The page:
Hawaiian shifts capacity from Asia to the Mainland USA


hawaiian-route-update-fukuoka.gif

Hawaiian Airlines is adjusting their operations this Spring, responding to shifts in demand for service. Or, perhaps, abandoning routes which never really materialized and bulking up where they think they can score big. Service between Honolulu and Fukuoka is being cut at the end of June, joining Manila as destinations dropped after a spectacular expansion pace into Asia over the past few years. And, thanks to “robust demand” the carrier is starting service early on their Maui-Los Angeles route (now starting 2 May 14, not 1 June 14) and doubling up frequencies for the summer, thanks in part to the aircraft freed up from the Fukuoka service. They’re also restoring service between Honolulu and San Jose, California plus up-gauging the flights between Honolulu and Oakland.

Routes dropped and added/expanded by Hawaiian Airlines
Map generated by the Great Circle Mapper - copyright © Karl L. Swartz.

Routes shifting around is hardly new, though Hawaiian seems to be a bit more aggressive about it than other US carriers. Well, I suppose the Delta dartboard has seen some similar results but it is not too common that last-minute seasonal adjustments like this happen. Then again, it is also not too common that airlines have a spare wide-body planes around, something Hawaiian has managed to do with their recent intake of A330s and which will continue in the next couple years as the carrier continues to add A330s at a pace exceeding their retirement of 767s. The carrier also plans to acquire A350-800 aircraft in the second half of this decade but it is not clear that the –800 variant will ever actually be made. Many orders have converted to the –900 model making the viability of the –800 rather suspect.

Of course, the fleet growth means the carrier must continue to find routes which can be profitable on the larger aircraft. Cutting back in Asia might not be such a great vote of confidence on that front. And with increased competition lately between the islands and the west coast of the mainland Hawaiian may not be able to fill those wide-body aircraft too effectively on those routes either. At least they have a few years before the A320neo and 737MAX variants start to fly. Those will increase the potential narrow-body options available to the islands, potentially adding even more competition.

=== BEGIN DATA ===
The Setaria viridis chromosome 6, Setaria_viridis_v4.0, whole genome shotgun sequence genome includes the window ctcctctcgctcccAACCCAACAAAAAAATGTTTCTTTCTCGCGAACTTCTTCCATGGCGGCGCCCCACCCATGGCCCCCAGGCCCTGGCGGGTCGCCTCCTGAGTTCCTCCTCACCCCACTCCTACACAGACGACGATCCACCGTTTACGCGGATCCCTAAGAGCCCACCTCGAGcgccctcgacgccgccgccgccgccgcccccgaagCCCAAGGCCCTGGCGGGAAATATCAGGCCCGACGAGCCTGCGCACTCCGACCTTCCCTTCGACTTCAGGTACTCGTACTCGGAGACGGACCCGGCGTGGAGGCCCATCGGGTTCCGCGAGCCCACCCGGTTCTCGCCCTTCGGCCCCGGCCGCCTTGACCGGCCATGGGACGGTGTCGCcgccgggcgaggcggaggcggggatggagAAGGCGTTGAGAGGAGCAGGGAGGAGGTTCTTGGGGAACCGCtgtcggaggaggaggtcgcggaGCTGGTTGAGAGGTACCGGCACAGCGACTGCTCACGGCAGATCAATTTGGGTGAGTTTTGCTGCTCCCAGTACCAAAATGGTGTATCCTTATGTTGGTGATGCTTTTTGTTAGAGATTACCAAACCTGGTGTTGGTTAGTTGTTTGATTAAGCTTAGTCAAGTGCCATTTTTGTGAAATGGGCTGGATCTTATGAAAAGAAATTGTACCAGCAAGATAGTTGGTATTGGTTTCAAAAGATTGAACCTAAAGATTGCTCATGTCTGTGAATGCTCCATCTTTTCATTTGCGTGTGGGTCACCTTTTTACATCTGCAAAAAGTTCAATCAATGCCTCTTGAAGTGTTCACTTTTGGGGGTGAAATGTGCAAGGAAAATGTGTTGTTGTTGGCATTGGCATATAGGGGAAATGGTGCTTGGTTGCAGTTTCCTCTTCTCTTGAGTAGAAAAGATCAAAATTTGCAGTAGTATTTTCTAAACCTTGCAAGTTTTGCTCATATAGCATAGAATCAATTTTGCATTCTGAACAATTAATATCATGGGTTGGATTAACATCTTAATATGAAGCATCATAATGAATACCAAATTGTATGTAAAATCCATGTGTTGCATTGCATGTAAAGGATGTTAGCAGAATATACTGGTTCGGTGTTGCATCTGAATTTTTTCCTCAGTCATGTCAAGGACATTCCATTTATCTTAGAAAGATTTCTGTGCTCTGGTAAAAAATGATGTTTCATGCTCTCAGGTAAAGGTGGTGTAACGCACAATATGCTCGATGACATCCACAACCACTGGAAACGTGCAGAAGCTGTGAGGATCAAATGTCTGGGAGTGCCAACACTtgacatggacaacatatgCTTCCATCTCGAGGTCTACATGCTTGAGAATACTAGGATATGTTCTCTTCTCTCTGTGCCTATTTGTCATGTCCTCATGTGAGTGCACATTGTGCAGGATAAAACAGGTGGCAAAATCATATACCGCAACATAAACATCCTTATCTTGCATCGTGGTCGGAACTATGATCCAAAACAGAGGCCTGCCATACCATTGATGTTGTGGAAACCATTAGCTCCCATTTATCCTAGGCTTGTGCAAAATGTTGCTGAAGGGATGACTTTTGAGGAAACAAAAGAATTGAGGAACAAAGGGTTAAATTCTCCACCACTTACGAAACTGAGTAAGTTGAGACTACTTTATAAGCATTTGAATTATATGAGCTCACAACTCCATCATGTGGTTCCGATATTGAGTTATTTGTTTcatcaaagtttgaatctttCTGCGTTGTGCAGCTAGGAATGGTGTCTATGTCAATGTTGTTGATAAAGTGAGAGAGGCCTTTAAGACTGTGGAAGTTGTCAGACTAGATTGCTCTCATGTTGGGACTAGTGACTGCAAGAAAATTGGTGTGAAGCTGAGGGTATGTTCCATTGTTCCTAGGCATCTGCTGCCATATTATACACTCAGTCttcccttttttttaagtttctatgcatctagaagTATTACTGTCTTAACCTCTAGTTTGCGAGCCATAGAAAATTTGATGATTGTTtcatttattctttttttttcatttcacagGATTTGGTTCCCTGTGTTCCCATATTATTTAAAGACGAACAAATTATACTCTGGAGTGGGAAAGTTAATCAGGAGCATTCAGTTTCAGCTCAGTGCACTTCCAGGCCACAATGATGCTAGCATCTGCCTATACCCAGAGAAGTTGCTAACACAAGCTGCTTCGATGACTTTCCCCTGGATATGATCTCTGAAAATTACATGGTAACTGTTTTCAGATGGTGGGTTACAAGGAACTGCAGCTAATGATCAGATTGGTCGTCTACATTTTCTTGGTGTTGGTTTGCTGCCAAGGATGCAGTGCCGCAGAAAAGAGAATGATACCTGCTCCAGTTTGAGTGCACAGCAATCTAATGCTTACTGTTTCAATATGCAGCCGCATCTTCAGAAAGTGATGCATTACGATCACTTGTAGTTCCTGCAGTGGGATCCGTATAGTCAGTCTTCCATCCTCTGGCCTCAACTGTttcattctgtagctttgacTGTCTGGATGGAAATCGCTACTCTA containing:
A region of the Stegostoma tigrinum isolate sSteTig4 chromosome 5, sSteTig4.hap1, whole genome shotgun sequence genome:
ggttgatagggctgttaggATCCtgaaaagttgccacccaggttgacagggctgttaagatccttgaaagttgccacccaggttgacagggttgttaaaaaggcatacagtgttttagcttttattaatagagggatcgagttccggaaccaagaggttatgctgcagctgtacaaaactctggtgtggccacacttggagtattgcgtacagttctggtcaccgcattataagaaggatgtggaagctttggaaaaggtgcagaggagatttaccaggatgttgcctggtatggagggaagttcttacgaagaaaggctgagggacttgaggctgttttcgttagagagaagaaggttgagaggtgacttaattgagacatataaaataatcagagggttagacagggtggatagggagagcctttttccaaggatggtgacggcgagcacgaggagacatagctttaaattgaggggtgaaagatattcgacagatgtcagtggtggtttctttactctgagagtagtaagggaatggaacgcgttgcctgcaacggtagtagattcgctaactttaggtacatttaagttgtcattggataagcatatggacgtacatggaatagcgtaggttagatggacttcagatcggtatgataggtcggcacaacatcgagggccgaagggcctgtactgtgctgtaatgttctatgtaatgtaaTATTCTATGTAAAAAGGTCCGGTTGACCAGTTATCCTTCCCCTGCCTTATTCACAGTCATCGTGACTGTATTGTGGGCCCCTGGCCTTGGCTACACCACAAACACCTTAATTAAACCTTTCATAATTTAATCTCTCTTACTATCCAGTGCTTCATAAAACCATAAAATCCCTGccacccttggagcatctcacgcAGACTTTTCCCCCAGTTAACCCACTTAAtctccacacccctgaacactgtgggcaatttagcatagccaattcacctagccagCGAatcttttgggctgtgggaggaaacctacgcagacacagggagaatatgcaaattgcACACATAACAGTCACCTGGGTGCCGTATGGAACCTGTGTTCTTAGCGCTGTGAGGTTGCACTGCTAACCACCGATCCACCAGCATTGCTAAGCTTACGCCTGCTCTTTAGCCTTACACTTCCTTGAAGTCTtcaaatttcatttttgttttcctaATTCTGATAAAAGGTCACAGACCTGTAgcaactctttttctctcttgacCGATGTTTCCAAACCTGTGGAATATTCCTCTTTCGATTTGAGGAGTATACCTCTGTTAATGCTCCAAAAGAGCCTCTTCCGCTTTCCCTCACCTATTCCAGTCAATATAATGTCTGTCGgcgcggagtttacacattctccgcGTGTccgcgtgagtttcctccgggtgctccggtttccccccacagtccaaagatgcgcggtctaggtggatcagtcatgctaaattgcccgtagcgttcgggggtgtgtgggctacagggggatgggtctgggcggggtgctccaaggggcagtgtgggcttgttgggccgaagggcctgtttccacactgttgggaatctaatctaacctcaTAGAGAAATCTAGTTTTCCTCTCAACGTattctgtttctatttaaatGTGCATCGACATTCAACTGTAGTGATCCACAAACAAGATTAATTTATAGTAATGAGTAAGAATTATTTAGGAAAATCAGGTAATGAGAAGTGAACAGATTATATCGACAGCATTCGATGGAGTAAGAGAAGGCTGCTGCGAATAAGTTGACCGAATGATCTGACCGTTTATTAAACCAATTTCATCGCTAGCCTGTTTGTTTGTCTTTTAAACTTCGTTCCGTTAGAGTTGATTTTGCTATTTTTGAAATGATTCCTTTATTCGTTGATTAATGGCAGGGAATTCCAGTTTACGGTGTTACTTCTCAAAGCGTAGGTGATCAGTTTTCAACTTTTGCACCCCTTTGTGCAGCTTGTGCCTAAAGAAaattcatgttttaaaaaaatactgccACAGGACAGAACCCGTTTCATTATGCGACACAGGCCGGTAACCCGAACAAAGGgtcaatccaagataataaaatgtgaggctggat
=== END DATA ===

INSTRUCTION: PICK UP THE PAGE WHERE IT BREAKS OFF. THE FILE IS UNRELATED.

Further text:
Definitely some interesting things to consider in looking at the future of the carrier.

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Seth Miller

I'm Seth, also known as the Wandering Aramean. I was bit by the travel bug 30 years ago and there's no sign of a cure. I fly ~200,000 miles annually; these are my stories. You can connect with me on Twitter, Facebook, and LinkedIn.

6 Comments

  1. I don’t understand HAs business model. Pushing most flights thru HNL made sense years ago when relatively few people were flying to Hawaii. But why can’t I fly OAK-LIH every day of the year rather than a few high demand months? I avoid those high demand months for obvious reasons. Having to wait hours to catch a puddle jumper in HNL while I could be already on the beach infuriates me.

    Competitors can profitably fly year round to individual islands and they get my business instead. It boggles me why Hawaiian seems determined to lose market share in their own backyard. Amazing they are still around, let alone growing. Just the luck of having Asia as their backyard I suppose – and having an even more incompetent airline (Aloha) disappear when roofs started tearing off…

  2. Based on a quick glance of the title, I thought this was going to be another thread about Seth’s preferred travel attire….

    HAWAIIAN SHIRTS

  3. TPE is also being cut by Hawaiian, freeing up additional aircraft capacity. And HA is prepared for the coming 737MAX and A320neo competition, with their own order for the A321neo.

  4. My hope is, all of this activity will have a positive impact on fares….we have been seeing upwards of $1,000 KOA-LAX….with HA actually flying from the west coast into Kona now, there is hope…

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